LeetCode Problems

In this tutorial we will solve 150. Evaluate Reverse Polish Notation from leetcode.

Reference: 150. Evaluate Reverse Polish Notation

In this problem statement we are given an input string `tokens`

that represents an arithmetic expression in Reverse Polish Notation. We have to evaluate the expression and return an **integer** result. There are few points that we have to consider.

- The answer and all the intermediate calculations can be represented in 32 bit integer.
- The valid operations for this problem statement are
`+ - * /`

. - Each operand may be an integer or another expression.
- Division between two integers always truncates towards zero.
- There will not by any division by zero.

The valid operations for this problem statement are `+ - * /`

.

Reverse Polish notation (RPN), is a mathematical notation in which operators follow their operands. The notation does not need any parentheses for as long as each operator has a fixed number of operands. - Wikipedia

Example from leetcode.

```
Example 1:
Input: tokens = ["2","1","+","3","*"]
Output: 9
Explanation: ((2 + 1) * 3) = 9
Example 2:
Input: tokens = ["4","13","5","/","+"]
Output: 6
Explanation: (4 + (13 / 5)) = 6
Example 3:
Input: tokens = ["10","6","9","3","+","-11","*","/","*","17","+","5","+"]
Output: 22
Explanation: ((10 * (6 / ((9 + 3) * -11))) + 17) + 5
= ((10 * (6 / (12 * -11))) + 17) + 5
= ((10 * (6 / -132)) + 17) + 5
= ((10 * 0) + 17) + 5
= (0 + 17) + 5
= 17 + 5
= 22
```

```
Constraints:
1 <= tokens.length <= 10^4
tokens[i] is either an operator: "+", "-", "*", or "/", or an integer in the range [-200, 200].
```

To solve this problem we will use the **stack** data structure. Each time we encounter an integer value we will push it into the stack. And whenever we encounter an operator (like `+`

) we will first pop two items from the stack. The first popped item will represent the second operand and the second popped item will represent the first operand. We will then perform the operation. The result of the operation will be pushed back into the stack and we will continue parsing the input tokens. In the end, when we have parsed the input token we would have the result in the stack. So, we will pop the result from the stack and return it.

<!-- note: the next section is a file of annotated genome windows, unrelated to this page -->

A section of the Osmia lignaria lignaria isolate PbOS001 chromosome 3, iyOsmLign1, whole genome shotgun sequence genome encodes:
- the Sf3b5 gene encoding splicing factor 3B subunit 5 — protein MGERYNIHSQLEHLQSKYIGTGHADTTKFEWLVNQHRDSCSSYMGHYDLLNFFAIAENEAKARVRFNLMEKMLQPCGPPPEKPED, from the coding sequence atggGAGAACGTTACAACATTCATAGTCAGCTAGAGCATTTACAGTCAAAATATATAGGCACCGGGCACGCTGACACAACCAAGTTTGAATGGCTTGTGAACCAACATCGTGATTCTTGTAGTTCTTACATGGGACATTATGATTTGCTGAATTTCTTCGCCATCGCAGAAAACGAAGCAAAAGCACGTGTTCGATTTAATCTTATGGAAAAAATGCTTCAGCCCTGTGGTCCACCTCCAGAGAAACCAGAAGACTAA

Let us look at the following input tokens = ["2","1","+","3","*"]

```
stack = []
tokens = ["2", "1", "+", "3", "*"]
^
is current token an operator ? no
-> push the token into the stack
stack = [2]
tokens = ["2", "1", "+", "3", "*"]
^
is current token an operator ? no
-> push the token into the stack
stack = [2, 1]
tokens = ["2", "1", "+", "3", "*"]
^
is current token an operator ? yes
-> pop item from the stack = [2, 1]
-> 1
-> this is the second operand
-> pop item from the stack = [2]
-> 2
-> this is the first operand
-> perform + operation
-> 2 + 1 = 3
-> push the result into the stack
stack = [3]
tokens = ["2", "1", "+", "3", "*"]
^
is current token an operator ? no
-> push the token into the stack
stack = [3, 3]
tokens = ["2", "1", "+", "3", "*"]
^
is current token an operator ? yes
-> pop item from the stack = [3, 3]
-> 1
-> this is the second operand
-> pop item from the stack = [3]
-> 3
-> this is the first operand
-> perform * operation
-> 3 * 3 = 9
-> push the result into the stack
stack = [9]
we have processed the input tokens
so we pop the result from the stack
answer is 9
```

JavaScript

```
/**
* @param {string[]} tokens
* @return {number}
*/
var evalRPN = function(tokens) {
const operators = '+-*/';
let stack = [];
const calc = {
'+': (x,y) => x+y,
'-': (x,y) => x-y,
'*': (x,y) => x*y,
'/': (x,y) => parseInt(x/y),
}
tokens.forEach(t => {
if (operators.indexOf(t) > -1) {
const second = stack.pop();
const first = stack.pop();
const result = calc[t](first, second);
stack.push(result);
} else {
stack.push(+t);
}
});
return stack.pop();
};
```

TypeScript

```
function evalRPN(tokens: string[]): number {
let stack: number[] = [];
const operators = '+-*/';
const op = {
'+': (x: number, y: number) => x + y,
'-': (x: number, y: number) => x - y,
'*': (x: number, y: number) => x * y,
'/': (x: number, y: number) => parseInt((x / y).toString()),
};
for(let t of tokens) {
if (operators.indexOf(t) > -1) {
const second = stack.pop();
const first = stack.pop();
const result = op[t](first, second);
stack.push(result);
} else {
stack.push(+t);
}
}
return stack.pop();
};
```

**Time complexity: O(n)**

If input tokens is of size n then the time complexity will be O(n).

**Space complexity: O(n)**

In the worst case, for n input tokens, we will have to save n elements in the stack. So space complexity will be O(n).

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